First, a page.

FIGS 3A-3C are diagrams used for explaining the structure of diagnostic data used in the first embodiment according to the invention;
FIG. 4 is a block diagram of a typical configuration of a sputtering system;
FIG. 5 is a diagram used for explaining a first analysis example of the diagnostic data;
FIG. 6 shows a second analysis example of the diagnostic data;
FIG. 7 is a diagram used for explaining items of diagnostic rules used in the diagnostic system according to the invention and entries for the system;
FIG. 8 is a flowchart showing a processing flow adopted in an embodiment implementing a diagnostic system in accordance with the invention;
FIG. 9 is a flowchart showing a processing flow adopted in a third embodiment implementing an equipment diagnostic system in accordance with the invention for an equipment in its preparation state;
FIGS. 10( a), 10 (b) and 10 (c) are diagrams used for explaining structures of diagnostic data of the equipment diagnostic system for an equipment in its preparation state;
FIG. 11 shows typical diagnostic operations input to the equipment diagnostic system for an equipment in its preparation state; and
FIG. 12 shows typical diagnostic data output and displayed by the equipment diagnostic system for an equipment in its preparation state.
Embodiments of the invention are described as follows.
FIG. 1 shows a processing flow of a first embodiment implementing the diagnostic system in accordance with the invention.
Processing step 1 shown in the processing flow of FIG. 1 first selects some of measurement data or data to be diagnosed. The data to be diagnosed includes a career of operations and variations in manufacturing condition of the equipment. There is a large amount of raw data which is of the order of 2000 to 3000 pieces of information. Such data is too large to be diagnosed and, thus, not suitable for diagnostic processing. Therefore, in this embodiment, processing step 2 is carried out to classify the data. The classification of the data is based on data selection rules which state, among other things, that only data measured during a period between certain operations of the equipment shall be selected from the career of equipment operations and that the selection of data between the certain operations shall be performed so as to choose only 10 items of information.
Processing step 3 processes the classified data in accordance with a technique for computing a characteristic of the data abiding by the corresponding rules. The measurement data is converted into quantities having a format which is acceptable by a computer. That is to say, the format must be such that the data can be diagnosed by decision based on a result of comparison between characteristics or comparison of a characteristic to a reference value. The results of the comparisons are typically used in processing step 4 for judging characteristics. For each diagnostic item, the value of its characteristic computed in accordance with the rules is known in advance. Accordingly, the data can be judged to be either normal or abnormal for each diagnostic item. The judgement is finally output as diagnostic results by processing step 5.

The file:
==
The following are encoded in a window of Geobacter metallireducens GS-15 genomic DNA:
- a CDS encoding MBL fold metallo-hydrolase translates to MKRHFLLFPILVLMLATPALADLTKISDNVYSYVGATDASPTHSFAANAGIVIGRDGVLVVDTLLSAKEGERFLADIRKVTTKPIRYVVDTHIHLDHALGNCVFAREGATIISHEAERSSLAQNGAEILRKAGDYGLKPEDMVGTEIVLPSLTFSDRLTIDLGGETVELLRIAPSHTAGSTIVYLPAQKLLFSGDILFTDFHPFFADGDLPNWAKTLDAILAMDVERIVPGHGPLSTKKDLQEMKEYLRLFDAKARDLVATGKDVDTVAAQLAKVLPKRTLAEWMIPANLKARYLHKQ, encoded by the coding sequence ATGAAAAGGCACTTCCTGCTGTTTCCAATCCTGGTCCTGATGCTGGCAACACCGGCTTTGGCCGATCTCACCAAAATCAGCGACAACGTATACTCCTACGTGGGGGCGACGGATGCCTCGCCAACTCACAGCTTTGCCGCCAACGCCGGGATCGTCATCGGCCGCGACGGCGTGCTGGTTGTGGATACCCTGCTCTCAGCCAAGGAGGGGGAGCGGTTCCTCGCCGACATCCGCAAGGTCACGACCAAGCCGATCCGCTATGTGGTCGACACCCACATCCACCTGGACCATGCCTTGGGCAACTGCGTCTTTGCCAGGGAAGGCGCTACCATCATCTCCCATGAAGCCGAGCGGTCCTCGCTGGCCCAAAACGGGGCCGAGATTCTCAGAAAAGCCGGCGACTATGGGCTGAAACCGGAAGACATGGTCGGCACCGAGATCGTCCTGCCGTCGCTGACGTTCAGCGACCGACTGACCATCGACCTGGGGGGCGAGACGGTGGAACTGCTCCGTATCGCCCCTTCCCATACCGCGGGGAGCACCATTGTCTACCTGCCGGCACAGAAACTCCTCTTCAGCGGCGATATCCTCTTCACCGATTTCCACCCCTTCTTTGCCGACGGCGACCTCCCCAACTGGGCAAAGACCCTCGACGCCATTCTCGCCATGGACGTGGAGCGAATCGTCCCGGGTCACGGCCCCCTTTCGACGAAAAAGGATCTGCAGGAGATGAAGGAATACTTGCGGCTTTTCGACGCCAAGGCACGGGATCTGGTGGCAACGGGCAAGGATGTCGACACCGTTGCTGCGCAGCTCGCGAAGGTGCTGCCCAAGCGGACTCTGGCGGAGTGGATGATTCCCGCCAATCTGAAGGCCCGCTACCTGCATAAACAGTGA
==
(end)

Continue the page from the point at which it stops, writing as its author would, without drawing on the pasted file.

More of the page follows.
Diagnostic rules can be instituted individually for a diagnostic item, a formula for computing its characteristic for diagnosing, a range of data to be computed, a criterion for judging the characteristic and each output item of the results.
FIG. 2 is a hardware configuration of the embodiment for a sputtering system of a semiconductor manufacturing equipment used in a process of creating a layer. The embodiment is implemented into the hardware configuration in accordance with the invention.
It is an object of the embodiment to diagnose the vacuum conditions of the equipment by monitoring mass analysis data indicating processing states.
The diagnostic system implementing the embodiment comprises an equipment diagnostic computer denoted by reference numeral 101, lower-level computers denoted by reference numerals 103 and 104 and an input/output terminal denoted by reference numeral 108. The input/output terminal 108 serves as an interface with the operator, for inputting and outputting data. The equipment diagnostic computer 101, the lower-level computers 103 and 104 and the input/output terminals are connected to each other by a communication circuit denoted by reference numeral 102.
Reference numeral 107 is the sputtering system itself. Reference numeral 105 is a mass analyzer (or a residual-gas analyzer) for analyzing the type of gas based on an analysis of the gas atmosphere of the sputtering system 107 which indicates the process states thereof. Reference numeral 106 is a sequencer for controlling the operation of the sputtering system 107. The residual-gas analyzer 105 and the sequencer 106 are both attached to the sputtering system 107. The residual-gas analyzer 105 and the sequencer 106 are connected to the lower-level computers 103 and 104, respectively. The lower-level computers 103 and 104 process data received from the residual-gas analyzer 105 and the sequencer 106, respectively.
The equipment diagnostic computer 101 comprises a central processing unit (CPU), a memory unit for storing programs and data of the CPU, a timer for setting the time of the day, an interface unit for inputting and outputting signals and an external storage device capable of storing rules and accumulating a large amount of acquired data which are not explicitly shown in FIG. 2. Diagnostic programs and programs for supporting the diagnosis are loaded into the memory unit. Executing the programs, the CPU functions as means for implementing rules concerning data acquired in time sequence and means for determining whether or not an event prescribed by diagnostic rules has occurred by checking the data acquired in time sequence against the diagnostic rules in accordance with conditions prescribed therein.